The announcement of a new National Science Foundation grant to the University of Wisconsin to further develop a game-based science and math learning program, along with an associated assessment system, caught my eye. It’s the exact type of promising technology-enabled assessment system that I wrote about in “Beyond the Bubble.” It’s also a good opportunity to talk about how the various federal funding streams for assessment do not yet form a cohesive path for the development, testing, scaling, and mainstream use of innovative assessment practices.
In addition to local and state funds, there are several big streams of federal funding for assessment. The first, and largest, is the $400 million+ per year ($408 million in FY 09) that is given to fulfill NCLB’s state testing mandates. These funds go mostly towards the development and yearly operations of state testing systems.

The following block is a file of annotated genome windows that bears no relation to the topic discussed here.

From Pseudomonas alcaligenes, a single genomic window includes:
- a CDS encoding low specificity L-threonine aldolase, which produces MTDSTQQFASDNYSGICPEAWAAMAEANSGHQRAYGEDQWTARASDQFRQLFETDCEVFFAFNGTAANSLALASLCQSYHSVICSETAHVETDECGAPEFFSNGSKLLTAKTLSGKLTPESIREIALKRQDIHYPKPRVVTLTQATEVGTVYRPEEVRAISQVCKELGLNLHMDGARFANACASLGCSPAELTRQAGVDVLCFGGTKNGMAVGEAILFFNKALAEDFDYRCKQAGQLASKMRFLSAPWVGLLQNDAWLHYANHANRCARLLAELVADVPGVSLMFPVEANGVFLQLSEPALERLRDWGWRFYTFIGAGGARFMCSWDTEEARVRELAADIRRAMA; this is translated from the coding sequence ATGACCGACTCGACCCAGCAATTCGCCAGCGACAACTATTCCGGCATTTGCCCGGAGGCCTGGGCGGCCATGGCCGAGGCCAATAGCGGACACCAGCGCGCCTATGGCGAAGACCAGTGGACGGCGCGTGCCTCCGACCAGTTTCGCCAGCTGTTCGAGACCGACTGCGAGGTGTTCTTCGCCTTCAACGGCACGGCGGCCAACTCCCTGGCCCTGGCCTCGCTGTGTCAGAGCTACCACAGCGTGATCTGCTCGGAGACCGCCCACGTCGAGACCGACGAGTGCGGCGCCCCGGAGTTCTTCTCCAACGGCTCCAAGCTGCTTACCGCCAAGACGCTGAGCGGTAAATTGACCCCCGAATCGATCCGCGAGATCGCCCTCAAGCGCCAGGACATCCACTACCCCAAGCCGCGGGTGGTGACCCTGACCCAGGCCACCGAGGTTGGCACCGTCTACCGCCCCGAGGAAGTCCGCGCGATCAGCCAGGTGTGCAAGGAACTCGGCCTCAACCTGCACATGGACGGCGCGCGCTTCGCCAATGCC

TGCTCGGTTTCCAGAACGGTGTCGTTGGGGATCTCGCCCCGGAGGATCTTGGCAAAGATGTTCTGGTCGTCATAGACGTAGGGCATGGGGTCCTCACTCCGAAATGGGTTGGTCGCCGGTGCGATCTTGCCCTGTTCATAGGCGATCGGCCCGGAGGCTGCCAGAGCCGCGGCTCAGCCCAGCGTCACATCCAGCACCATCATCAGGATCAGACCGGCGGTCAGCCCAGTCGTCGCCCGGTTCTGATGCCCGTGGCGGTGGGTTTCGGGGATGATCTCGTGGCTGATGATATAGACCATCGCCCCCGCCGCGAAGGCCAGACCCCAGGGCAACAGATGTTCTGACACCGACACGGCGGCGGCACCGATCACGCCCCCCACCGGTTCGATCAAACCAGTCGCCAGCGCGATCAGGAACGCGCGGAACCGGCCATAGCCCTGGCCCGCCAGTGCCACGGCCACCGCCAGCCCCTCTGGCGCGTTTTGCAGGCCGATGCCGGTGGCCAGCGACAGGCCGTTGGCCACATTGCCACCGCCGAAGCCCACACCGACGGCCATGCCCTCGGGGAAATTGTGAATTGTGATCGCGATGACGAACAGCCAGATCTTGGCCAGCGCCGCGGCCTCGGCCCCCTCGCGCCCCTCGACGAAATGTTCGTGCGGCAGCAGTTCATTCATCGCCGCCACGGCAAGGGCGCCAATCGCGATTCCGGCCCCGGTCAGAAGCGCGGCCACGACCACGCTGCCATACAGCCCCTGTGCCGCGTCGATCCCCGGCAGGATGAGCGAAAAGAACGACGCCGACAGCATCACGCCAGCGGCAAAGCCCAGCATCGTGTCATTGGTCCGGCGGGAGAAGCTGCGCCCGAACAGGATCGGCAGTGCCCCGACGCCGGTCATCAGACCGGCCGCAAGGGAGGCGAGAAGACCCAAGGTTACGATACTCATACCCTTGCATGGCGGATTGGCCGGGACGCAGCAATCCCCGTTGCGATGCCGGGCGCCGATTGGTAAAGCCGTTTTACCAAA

The federal government also provides funds through several competitive programs. These include “GSEG” grants, focused on assessing students with disabilities, through the Office of Special Education and Rehabilitative Services, “Enhanced Assessment Grants” from the Office of Student Achievement and School Accountability Programs, and IES. All of these programs fund new research, evaluations, or demonstration projects with several million dollars per year. Outside of the Department of Education, the National Science Foundation also funds a number of innovative research projects related to assessment.
We’re funding the two ends of the pipeline: ongoing operations and promising research projects. The problem is the huge chasm in the middle. Mainstream assessment practice is incredibly resistant to change. Yet, there’s no attention or funding that helps an innovative project project move beyond the university or small scale testing in ten schools. Unless we can cross this chasm, new, promising assessment tools and practices will continue to flourish at conference programs, but never see the light of day in most of our nation’s classrooms.